PORTLAND, Ore. (KOIN) — The Washington County Board of Commissioners unanimously voted Tuesday to waive a state restriction that prevents any methadone clinic from operating within 1,000 feet of a school. The waiver will allow Acadia Healthcare to provide professional medical treatment to recovering opioid addicts in the Hillsboro area.
Hillsboro’s first methadone clinic will be located at the intersection of Adams Avenue and Baseline Street — 950 feet away from St. Matthew Catholic School. While the Hillsboro clinic will be located within 1,000 feet of a school, the board stressed at Tuesday’s meeting that the treatment center falls only 50 feet outside the state mandate.
“I’m very supportive of the location,” Washington County Commissioner Jerry Willey said.
Data provided by the Washington County Department of Health and Human Services shows that there are more than 60 patients living in Hillsboro who currently have to commute 30 minutes to Tigard to receive methadone treatment. Washington County DHHS Director Mjere Simantel spoke at Tuesday’s meeting to summarize the issue, which was thoroughly discussed at a previous work session.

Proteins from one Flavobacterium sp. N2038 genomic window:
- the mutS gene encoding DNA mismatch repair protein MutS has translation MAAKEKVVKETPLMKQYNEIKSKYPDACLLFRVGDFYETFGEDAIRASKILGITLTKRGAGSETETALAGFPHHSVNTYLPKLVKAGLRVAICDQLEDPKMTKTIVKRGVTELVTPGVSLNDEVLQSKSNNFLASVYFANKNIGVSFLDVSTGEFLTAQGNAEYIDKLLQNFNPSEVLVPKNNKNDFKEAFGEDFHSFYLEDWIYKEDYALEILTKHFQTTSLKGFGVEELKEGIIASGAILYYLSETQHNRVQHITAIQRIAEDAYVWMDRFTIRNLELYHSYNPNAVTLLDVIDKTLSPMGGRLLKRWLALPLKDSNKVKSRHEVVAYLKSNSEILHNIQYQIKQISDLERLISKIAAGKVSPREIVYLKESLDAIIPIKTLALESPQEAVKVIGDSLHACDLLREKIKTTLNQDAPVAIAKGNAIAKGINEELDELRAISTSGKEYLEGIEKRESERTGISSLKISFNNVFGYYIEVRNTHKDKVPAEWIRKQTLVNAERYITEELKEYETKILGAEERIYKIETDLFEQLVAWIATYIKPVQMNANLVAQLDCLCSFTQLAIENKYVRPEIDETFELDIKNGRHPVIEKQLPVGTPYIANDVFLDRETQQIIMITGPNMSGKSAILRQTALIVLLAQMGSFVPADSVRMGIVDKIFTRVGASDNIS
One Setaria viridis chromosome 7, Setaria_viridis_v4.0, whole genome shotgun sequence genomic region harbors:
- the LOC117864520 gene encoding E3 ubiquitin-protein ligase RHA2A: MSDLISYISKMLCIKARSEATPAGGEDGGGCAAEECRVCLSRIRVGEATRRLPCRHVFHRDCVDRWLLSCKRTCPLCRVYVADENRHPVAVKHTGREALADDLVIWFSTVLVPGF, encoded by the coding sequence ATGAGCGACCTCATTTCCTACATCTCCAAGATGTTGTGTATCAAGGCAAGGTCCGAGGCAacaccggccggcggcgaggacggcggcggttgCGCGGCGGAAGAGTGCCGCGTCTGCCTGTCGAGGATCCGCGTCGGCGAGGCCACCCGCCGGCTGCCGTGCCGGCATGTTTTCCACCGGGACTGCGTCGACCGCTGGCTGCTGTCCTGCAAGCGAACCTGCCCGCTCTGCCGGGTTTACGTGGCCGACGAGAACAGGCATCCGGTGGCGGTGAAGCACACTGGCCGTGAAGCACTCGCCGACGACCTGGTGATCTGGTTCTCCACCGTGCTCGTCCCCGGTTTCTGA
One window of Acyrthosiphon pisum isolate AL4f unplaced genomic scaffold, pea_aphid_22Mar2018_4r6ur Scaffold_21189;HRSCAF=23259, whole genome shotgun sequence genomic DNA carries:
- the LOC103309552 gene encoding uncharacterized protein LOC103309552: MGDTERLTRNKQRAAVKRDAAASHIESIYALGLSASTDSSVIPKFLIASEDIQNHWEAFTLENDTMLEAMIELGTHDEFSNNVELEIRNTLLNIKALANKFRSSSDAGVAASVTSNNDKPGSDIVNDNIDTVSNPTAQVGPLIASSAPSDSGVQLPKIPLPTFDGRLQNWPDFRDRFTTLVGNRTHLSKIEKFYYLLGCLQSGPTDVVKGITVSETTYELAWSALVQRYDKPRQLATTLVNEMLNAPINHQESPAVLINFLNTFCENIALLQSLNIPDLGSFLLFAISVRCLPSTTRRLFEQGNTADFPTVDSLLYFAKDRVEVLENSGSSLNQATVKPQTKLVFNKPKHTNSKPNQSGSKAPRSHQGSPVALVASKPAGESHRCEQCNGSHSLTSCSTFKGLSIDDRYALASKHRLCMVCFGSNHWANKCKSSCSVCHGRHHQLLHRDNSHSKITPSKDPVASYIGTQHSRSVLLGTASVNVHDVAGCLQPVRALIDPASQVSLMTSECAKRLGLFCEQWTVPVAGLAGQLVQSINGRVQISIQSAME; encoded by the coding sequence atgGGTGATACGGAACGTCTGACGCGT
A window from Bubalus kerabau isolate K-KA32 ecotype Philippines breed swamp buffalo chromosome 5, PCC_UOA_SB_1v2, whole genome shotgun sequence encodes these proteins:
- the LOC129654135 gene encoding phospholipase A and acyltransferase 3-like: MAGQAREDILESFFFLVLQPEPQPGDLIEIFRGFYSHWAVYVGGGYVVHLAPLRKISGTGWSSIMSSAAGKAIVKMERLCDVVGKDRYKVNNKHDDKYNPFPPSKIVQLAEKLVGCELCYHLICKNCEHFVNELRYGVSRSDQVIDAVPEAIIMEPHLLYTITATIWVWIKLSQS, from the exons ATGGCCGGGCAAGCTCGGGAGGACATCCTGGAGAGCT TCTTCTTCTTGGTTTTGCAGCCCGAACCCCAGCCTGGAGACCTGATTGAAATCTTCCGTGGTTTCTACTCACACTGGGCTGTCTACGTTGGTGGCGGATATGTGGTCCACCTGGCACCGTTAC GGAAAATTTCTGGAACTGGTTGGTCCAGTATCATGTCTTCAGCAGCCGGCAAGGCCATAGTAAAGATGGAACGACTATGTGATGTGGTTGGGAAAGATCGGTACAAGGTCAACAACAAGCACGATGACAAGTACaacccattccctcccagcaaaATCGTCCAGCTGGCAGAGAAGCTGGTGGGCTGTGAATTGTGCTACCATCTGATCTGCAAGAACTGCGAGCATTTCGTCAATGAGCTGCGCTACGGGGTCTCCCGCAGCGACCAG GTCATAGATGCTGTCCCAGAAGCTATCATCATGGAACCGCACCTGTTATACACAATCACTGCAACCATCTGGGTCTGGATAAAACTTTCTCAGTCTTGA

“The fentanyl crisis is really significant right now and having treatment options is really important for our residents,” Simantel said. “Methadone clinics have been shown to decrease opioid use, save health care costs and increase employment.”
The county was able to waive the state restriction using powers granted to local government officials in 2019 through Senate Bill 910. SB910 states that: “A county or a local public health authority, as defined in ORS 431.003, may waive the siting restrictions under this section to the extent necessary to remove unreasonable barriers to patients’ accessing medically necessary treatment at methadone clinics.”
Simantel said that there are currently 17 methadone clinics located around the state of Oregon. Seven of those clinics are located in Multnomah County. Washington County’s new Hillsboro clinic, she said, will help save lives.
“Methadone treatment has been shown to reduce relapse rates and 80% of residents test negative for illicit opioids after six months of treatment,” Simantel said. “[The] really significant data is: There’s a decrease in overdose deaths, so it literally saves lives.”
No community members spoke out against the clinic at Tuesday’s board meeting. With the new treatment facility, Washington County joins Multnomah, Marion and Lane Counties in offering more than one methadone clinic.